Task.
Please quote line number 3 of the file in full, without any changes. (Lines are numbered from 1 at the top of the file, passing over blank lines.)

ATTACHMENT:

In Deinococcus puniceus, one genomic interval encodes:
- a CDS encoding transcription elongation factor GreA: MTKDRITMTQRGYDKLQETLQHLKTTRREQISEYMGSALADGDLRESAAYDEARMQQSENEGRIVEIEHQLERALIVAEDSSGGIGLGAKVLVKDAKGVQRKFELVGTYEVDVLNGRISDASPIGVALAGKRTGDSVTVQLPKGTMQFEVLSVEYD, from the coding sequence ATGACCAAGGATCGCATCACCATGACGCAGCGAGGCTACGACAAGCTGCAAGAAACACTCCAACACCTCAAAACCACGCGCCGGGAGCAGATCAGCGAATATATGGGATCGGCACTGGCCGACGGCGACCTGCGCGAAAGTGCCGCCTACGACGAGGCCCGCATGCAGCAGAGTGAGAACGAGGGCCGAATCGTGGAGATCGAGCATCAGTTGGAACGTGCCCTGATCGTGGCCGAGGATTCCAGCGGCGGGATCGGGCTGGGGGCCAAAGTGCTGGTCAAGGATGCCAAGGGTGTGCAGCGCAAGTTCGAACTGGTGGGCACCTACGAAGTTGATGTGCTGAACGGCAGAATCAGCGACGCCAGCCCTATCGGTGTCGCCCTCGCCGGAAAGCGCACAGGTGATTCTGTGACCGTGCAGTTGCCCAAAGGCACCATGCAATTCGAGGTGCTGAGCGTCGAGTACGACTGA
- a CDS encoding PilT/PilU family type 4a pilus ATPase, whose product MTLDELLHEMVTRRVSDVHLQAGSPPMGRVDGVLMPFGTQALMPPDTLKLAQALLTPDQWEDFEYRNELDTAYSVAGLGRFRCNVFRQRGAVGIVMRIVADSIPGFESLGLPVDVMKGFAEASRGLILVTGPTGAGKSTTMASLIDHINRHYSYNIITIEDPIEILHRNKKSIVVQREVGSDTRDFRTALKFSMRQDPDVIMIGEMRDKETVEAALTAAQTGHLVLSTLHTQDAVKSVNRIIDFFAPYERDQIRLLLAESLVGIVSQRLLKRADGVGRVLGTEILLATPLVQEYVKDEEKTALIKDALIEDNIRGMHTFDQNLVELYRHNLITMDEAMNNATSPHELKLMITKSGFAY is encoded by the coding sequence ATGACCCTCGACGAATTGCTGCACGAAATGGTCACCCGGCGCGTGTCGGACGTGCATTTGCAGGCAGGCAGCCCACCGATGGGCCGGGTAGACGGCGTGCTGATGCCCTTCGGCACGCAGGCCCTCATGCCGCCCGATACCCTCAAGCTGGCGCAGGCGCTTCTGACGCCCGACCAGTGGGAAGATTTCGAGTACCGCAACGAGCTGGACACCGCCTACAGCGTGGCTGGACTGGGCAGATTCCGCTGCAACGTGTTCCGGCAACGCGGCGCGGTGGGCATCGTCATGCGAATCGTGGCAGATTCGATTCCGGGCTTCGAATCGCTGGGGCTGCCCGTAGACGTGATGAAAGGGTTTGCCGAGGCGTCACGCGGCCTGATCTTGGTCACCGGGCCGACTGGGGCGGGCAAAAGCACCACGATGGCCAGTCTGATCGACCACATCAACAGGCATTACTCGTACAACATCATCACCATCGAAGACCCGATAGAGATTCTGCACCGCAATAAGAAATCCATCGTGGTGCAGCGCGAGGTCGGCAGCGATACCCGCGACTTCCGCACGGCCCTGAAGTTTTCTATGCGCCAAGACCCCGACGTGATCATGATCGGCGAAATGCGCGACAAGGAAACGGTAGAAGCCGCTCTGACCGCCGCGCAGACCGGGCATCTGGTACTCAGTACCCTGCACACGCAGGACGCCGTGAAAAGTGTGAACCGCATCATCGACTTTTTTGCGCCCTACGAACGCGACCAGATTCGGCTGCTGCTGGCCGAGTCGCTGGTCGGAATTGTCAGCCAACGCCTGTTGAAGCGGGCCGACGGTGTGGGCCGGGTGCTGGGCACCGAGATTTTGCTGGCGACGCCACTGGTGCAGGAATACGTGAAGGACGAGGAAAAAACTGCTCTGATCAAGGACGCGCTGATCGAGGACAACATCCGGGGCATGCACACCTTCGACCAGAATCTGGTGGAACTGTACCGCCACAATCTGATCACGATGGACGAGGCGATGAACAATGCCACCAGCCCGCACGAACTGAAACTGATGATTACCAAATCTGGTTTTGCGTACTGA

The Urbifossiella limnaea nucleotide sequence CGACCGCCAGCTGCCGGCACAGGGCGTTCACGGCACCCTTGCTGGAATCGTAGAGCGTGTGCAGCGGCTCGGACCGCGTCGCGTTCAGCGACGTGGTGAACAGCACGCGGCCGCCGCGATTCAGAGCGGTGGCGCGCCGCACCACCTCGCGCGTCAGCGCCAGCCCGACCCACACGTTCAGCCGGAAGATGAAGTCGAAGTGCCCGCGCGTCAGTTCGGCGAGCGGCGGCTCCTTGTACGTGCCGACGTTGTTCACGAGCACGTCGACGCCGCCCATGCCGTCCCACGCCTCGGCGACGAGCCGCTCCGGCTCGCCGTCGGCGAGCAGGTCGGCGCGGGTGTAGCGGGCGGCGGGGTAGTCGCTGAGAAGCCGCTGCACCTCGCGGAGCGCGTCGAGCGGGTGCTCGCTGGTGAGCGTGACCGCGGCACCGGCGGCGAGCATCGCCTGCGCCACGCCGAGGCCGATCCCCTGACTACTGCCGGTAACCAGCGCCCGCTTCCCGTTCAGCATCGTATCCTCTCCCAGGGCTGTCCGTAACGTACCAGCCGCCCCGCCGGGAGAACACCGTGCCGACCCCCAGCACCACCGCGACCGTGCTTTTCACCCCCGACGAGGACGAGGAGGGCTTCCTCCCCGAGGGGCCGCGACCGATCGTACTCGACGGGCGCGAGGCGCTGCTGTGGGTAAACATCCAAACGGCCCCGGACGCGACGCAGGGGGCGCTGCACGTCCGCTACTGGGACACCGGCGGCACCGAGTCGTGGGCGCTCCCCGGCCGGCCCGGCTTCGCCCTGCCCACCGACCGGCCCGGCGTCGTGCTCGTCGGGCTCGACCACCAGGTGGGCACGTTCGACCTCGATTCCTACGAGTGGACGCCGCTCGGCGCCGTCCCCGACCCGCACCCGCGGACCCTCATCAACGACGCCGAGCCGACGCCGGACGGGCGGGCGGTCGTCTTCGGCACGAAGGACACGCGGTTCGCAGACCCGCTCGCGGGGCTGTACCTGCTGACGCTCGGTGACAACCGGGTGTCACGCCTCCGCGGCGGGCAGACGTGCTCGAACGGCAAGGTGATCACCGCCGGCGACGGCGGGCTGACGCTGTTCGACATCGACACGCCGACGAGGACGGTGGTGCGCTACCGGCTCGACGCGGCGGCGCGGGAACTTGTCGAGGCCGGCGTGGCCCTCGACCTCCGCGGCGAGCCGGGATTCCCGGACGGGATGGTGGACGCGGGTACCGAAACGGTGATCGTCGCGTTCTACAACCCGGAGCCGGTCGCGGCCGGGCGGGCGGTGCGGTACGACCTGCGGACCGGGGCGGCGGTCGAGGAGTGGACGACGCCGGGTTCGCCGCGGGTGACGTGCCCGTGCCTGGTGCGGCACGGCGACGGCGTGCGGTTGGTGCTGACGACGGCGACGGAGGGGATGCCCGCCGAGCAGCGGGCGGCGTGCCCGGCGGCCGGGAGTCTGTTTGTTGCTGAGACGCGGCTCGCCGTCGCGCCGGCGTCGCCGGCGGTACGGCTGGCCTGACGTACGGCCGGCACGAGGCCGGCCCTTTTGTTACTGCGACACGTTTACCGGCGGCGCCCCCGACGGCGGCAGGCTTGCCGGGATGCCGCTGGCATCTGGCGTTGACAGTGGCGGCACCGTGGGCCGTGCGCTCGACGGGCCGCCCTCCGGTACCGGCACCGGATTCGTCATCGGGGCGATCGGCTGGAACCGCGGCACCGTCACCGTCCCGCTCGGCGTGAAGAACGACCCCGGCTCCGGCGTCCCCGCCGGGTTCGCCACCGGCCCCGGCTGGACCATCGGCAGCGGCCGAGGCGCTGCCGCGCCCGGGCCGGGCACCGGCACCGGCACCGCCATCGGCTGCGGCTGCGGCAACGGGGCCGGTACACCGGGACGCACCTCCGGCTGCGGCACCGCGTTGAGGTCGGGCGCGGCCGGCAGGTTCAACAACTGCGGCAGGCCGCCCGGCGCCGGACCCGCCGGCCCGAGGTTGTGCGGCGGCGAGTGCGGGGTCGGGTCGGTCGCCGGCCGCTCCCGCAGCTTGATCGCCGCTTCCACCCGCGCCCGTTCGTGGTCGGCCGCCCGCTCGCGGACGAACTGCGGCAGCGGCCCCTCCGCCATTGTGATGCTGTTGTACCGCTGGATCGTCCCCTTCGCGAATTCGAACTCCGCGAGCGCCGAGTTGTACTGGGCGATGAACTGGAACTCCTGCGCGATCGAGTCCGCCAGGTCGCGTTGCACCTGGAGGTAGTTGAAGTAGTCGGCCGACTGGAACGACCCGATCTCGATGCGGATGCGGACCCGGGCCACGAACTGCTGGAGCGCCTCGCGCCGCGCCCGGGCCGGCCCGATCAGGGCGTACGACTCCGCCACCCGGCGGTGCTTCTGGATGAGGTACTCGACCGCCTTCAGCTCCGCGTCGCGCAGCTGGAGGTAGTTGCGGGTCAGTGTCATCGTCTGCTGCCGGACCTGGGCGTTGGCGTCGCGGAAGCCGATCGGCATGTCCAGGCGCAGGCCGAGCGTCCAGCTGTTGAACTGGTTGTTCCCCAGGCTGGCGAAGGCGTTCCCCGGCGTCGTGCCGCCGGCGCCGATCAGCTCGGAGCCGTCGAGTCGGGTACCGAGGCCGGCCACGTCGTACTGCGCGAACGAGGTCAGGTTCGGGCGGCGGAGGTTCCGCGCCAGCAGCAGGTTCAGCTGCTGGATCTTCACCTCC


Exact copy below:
- a CDS encoding PilT/PilU family type 4a pilus ATPase, whose product MTLDELLHEMVTRRVSDVHLQAGSPPMGRVDGVLMPFGTQALMPPDTLKLAQALLTPDQWEDFEYRNELDTAYSVAGLGRFRCNVFRQRGAVGIVMRIVADSIPGFESLGLPVDVMKGFAEASRGLILVTGPTGAGKSTTMASLIDHINRHYSYNIITIEDPIEILHRNKKSIVVQREVGSDTRDFRTALKFSMRQDPDVIMIGEMRDKETVEAALTAAQTGHLVLSTLHTQDAVKSVNRIIDFFAPYERDQIRLLLAESLVGIVSQRLLKRADGVGRVLGTEILLATPLVQEYVKDEEKTALIKDALIEDNIRGMHTFDQNLVELYRHNLITMDEAMNNATSPHELKLMITKSGFAY is encoded by the coding sequence ATGACCCTCGACGAATTGCTGCACGAAATGGTCACCCGGCGCGTGTCGGACGTGCATTTGCAGGCAGGCAGCCCACCGATGGGCCGGGTAGACGGCGTGCTGATGCCCTTCGGCACGCAGGCCCTCATGCCGCCCGATACCCTCAAGCTGGCGCAGGCGCTTCTGACGCCCGACCAGTGGGAAGATTTCGAGTACCGCAACGAGCTGGACACCGCCTACAGCGTGGCTGGACTGGGCAGATTCCGCTGCAACGTGTTCCGGCAACGCGGCGCGGTGGGCATCGTCATGCGAATCGTGGCAGATTCGATTCCGGGCTTCGAATCGCTGGGGCTGCCCGTAGACGTGATGAAAGGGTTTGCCGAGGCGTCACGCGGCCTGATCTTGGTCACCGGGCCGACTGGGGCGGGCAAAAGCACCACGATGGCCAGTCTGATCGACCACATCAACAGGCATTACTCGTACAACATCATCACCATCGAAGACCCGATAGAGATTCTGCACCGCAATAAGAAATCCATCGTGGTGCAGCGCGAGGTCGGCAGCGATACCCGCGACTTCCGCACGGCCCTGAAGTTTTCTATGCGCCAAGACCCCGACGTGATCATGATCGGCGAAATGCGCGACAAGGAAACGGTAGAAGCCGCTCTGACCGCCGCGCAGACCGGGCATCTGGTACTCAGTACCCTGCACACGCAGGACGCCGTGAAAAGTGTGAACCGCATCATCGACTTTTTTGCGCCCTACGAACGCGACCAGATTCGGCTGCTGCTGGCCGAGTCGCTGGTCGGAATTGTCAGCCAACGCCTGTTGAAGCGGGCCGACGGTGTGGGCCGGGTGCTGGGCACCGAGATTTTGCTGGCGACGCCACTGGTGCAGGAATACGTGAAGGACGAGGAAAAAACTGCTCTGATCAAGGACGCGCTGATCGAGGACAACATCCGGGGCATGCACACCTTCGACCAGAATCTGGTGGAACTGTACCGCCACAATCTGATCACGATGGACGAGGCGATGAACAATGCCACCAGCCCGCACGAACTGAAACTGATGATTACCAAATCTGGTTTTGCGTACTGA